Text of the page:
Appendix - Writing Your Pitch

without comments

“Perhaps the world’s second worst crime is boredom. The first is being a bore.” - Sir Cecil Beaton

Your products out the door and now you are standing in an elevator with the VC of your dreams. You are sure that if you can get a few sentences in, you’ll have fat funding check in your pocket by the time the doors open. The problem with your plan comes in the time between you first opening your mouth and when you breathlessly close it a minute or two later.

What you didn’t realize is the cardinal rule of capital and the guiding principle on which all ideas must be measured — no one cares.

If you are a Venture Capitalist you hear dozens, hundreds of pitches every week for products ranging from the mind-bogglingly trite to the world altering. Tell me, why would they care about your new event planner? Why would your calendaring service make them open their eyes?

Once you get past the fact that no one cares, you have the power to make a good pitch. You have about thirty seconds to make your victim want to hear more. How do you plan on accomplishing that? The answer is contained in your response to these two questions. What makes your version of the [insert whatever broad category your application fits into] better, different, more exciting than everyone else’s?

How can you make money on this in 12 months with fewer than 100,000 users? You don’t need to go into the painful details of how “social networks” work, you just need to make him or her understand who will actually use your product and why. You don’t need to give them your 5 year monetization strategy, all they want to know is what type of returns they can expect to receive and how realistic your idea really is. If the idea is good enough to pass first muster, you will have plenty of time to outline the rest of it in excruciating detail.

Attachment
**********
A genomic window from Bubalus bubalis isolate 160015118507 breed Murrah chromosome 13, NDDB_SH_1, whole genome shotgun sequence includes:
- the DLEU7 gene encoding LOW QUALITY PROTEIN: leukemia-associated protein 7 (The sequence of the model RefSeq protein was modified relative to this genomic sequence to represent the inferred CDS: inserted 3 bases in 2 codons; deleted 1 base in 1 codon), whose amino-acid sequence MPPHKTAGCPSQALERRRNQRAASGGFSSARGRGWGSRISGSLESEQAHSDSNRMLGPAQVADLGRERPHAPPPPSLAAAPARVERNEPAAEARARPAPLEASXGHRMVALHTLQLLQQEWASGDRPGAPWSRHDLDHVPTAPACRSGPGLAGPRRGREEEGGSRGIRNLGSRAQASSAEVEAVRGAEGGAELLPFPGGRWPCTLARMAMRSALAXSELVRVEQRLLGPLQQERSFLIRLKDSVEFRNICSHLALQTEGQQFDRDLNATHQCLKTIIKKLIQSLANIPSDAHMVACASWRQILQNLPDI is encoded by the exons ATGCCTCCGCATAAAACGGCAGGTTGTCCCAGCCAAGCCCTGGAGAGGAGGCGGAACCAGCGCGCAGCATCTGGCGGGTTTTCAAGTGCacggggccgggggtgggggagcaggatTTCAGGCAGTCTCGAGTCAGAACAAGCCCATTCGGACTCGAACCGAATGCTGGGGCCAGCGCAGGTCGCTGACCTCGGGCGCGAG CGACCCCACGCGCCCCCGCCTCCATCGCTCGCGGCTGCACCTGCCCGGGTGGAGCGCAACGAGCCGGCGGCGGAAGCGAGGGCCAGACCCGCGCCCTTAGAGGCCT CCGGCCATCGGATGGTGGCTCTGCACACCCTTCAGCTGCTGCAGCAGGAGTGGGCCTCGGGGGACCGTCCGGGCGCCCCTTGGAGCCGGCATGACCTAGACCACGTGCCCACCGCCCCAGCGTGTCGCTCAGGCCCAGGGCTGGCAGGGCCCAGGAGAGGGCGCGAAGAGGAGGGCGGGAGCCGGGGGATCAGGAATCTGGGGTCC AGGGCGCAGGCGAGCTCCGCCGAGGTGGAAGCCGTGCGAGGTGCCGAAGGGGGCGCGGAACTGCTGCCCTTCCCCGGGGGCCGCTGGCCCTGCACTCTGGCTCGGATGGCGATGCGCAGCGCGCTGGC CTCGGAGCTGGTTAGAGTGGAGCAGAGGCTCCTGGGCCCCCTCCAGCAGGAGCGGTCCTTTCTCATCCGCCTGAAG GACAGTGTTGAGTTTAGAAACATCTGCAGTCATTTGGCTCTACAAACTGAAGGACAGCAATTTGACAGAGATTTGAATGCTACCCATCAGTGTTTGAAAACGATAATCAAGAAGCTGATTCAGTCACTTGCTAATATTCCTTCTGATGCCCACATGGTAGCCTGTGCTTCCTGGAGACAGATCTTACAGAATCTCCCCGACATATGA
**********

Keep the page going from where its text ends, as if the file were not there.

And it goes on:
A Little Exercise

“Company A is a platform that enables professional and social groups of all types and sizes to create Capsules. Capsules empower groups to share, communicate and network without loosing control of their brand, privacy or members. They combine the best features of discussion forums, email lists, calendars and social networks…”

After over 50 words of text it is still difficult to visualize what Company A does. It has something to do with groups, I think. Even this is only a very tame example. Many other tech companies have pitches so loaded with web jargon that they read more like exercises in marketing satire than anything else.

A better way to describe a site that creates groups to help organize companies and businesses is to just say that.

“Company A is a product that allows professionals to create private, branded groups that combine all the best features of forums and online communities.”

Even this is only a rough solution. Still, in half the words of the original, this version manages to provide almost as much value to the reader. In fact I would say it’s better, as it’s easier to get a feeling for what Company A actually does.


When writing a pitch, discussing your startup or communicating in general remember that brevity and clarity are worth a thousand words.

Next: Startup Checklist

Leave a Reply